Friday, May 27, 2011

Game Development

Consistency is the mark of a good blog. So, I'm going to write everything that's happened recently, and have the blog post the next installment of it on 1-week intervals.

I (Todd) spent a bit of time depressed this summer. I lost my job. Losing my job meant losing a lot of stability in my life--emotionally and financially.

When life gives you lemons. . . design a combustible lemon and burn life's house down (at least I think that's how the saying goes).

So, I decided to work. I chose to work--even though I wasn't getting paid for it. I decided to start working, in earnest, on a video game concept I had come up with a while back. I picked up a copy of Unreal Development Kit, and got started. At first, video game programming seemed out of my depth. I knew 3D math (vector calculus) and I knew quite a bit about programming and computers.

It wasn't too far into the project (I think about day 3) that I realized I lacked a very crucial skill associated with video game design: art. I have never painted--and my experience in graphical design didn't extend beyond stick figures. How on earth would I, an non-artistic technical guru, make a video game.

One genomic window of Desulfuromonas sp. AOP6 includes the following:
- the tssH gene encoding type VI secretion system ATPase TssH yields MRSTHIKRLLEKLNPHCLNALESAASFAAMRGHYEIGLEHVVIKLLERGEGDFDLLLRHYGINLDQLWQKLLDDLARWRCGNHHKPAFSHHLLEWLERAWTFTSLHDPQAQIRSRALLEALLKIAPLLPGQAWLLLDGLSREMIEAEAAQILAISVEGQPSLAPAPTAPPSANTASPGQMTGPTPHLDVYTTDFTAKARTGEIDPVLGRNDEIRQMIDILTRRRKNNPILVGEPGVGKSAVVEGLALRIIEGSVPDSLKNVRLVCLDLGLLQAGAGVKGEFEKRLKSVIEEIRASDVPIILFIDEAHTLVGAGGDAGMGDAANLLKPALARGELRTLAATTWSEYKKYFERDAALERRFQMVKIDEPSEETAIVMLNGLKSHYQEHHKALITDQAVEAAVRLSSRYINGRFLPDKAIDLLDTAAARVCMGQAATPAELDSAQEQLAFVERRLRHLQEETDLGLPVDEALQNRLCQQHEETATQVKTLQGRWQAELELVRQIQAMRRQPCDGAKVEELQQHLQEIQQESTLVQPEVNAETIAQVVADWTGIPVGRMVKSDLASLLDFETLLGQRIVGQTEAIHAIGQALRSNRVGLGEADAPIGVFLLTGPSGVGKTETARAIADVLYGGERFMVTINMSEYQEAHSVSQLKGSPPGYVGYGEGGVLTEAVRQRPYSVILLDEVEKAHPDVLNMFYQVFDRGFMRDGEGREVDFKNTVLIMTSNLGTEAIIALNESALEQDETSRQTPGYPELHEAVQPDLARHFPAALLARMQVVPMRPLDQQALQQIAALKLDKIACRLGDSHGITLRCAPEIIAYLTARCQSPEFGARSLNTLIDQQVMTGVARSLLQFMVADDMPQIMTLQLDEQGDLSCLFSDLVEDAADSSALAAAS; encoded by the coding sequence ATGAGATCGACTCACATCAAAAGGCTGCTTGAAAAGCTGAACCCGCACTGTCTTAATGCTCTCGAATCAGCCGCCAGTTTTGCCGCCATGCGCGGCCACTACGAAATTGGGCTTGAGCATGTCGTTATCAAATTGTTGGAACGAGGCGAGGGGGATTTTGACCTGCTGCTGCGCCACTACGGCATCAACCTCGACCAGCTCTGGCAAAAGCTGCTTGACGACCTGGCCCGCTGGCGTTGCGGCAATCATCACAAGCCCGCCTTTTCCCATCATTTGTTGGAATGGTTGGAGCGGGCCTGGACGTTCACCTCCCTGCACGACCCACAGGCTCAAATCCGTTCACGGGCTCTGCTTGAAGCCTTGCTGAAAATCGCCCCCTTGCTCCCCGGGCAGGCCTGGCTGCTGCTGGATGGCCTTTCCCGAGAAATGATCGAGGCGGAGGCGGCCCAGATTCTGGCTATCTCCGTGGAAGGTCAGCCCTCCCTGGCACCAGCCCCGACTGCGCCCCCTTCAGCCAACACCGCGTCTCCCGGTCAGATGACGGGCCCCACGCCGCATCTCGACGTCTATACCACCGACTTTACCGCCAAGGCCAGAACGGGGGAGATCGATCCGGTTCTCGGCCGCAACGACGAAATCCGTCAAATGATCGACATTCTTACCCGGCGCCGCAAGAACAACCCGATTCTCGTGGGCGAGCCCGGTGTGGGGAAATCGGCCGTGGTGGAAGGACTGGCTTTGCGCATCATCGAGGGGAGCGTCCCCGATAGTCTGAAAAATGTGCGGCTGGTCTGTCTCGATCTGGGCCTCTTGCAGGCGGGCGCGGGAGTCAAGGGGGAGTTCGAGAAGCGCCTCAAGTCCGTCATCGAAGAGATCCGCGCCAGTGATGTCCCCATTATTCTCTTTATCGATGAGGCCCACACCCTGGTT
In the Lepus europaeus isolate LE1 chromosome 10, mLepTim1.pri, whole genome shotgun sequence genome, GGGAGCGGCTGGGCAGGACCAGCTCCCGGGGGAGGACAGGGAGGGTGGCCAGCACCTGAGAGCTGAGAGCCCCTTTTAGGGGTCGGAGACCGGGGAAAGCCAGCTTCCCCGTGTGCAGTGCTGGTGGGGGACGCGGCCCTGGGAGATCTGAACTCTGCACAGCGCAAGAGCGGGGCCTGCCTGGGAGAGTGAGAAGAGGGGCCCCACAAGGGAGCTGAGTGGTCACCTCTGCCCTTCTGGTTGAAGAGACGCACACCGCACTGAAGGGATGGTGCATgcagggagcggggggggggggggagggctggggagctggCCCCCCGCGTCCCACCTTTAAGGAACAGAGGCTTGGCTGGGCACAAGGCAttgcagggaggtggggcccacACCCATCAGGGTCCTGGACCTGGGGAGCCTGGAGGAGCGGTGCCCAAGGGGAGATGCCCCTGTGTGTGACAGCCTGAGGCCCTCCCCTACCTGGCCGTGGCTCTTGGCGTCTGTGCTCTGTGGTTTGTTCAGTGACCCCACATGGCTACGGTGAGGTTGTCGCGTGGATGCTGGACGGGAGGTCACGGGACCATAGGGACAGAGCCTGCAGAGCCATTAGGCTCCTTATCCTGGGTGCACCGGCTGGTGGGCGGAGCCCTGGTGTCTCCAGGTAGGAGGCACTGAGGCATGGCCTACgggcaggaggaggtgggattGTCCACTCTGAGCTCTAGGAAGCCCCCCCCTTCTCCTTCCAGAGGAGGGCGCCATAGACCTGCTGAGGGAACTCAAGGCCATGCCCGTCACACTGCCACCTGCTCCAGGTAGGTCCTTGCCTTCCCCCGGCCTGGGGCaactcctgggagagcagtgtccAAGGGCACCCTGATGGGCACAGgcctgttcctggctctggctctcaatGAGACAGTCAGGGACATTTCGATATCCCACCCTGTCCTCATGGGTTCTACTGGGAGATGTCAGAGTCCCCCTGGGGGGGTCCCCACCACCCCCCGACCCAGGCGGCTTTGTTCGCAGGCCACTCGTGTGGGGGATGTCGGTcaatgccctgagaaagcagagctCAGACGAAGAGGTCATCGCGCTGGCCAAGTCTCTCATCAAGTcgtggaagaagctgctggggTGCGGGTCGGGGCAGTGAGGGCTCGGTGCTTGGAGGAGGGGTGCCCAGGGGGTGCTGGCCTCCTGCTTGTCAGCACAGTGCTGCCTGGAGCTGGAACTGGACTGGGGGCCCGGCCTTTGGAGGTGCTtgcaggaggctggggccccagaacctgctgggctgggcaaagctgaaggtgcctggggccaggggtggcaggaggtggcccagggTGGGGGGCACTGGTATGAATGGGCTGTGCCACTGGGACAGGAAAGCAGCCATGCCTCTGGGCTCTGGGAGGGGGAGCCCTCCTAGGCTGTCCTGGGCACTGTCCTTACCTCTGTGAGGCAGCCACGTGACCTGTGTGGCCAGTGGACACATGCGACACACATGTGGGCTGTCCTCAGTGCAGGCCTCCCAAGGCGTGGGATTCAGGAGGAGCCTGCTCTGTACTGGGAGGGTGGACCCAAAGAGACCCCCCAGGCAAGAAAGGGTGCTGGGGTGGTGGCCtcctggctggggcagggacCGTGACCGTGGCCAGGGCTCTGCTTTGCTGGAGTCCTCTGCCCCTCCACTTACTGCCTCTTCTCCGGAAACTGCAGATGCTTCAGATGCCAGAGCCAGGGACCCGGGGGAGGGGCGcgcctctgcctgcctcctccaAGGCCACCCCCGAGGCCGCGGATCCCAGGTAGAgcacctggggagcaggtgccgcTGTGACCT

I quickly found out that video games don't just require art work, they require some of the best designed and most intricate artwork which mankind has ever conceived of. Drawing was an asset here, 3D modeling another asset. The only assets I had were an understanding of Gimp and Blender.

It was like being in a machine shop, and knowing how to work all the tools--but being expected to make a complete car from nothing but the steel and aluminum in front of you.

With that, I got started on it! Gimp became a powerful ally in the war against my lack of creativity. I spent hours upon hours agonizing over every little detail trying to make my in-game graphics look believable. It took a while, but I discovered where my niche lies. I can put real-world art into a game environment. I realized that to make explosions, I was starting with internet-found photos of campfires and tweaking them until they looked like an actual burst of flame.

To my delight, Dani owns an HD digital camera, and I live next to some mountains. We took a weekend and I took about 13 Gigs worth of pictures of everything you could imagine. Adapting those into the game environment made a very believable and realistic texture setting.

At that, half of my big problem was solved, so I started chipping away at what I deemed to be the smaller problem--which was programming the code.

Why I'm (still) a Mormon

I don't expect much more to ever be posted on this blog, and I'm largely just posting this to share it with some particular friends....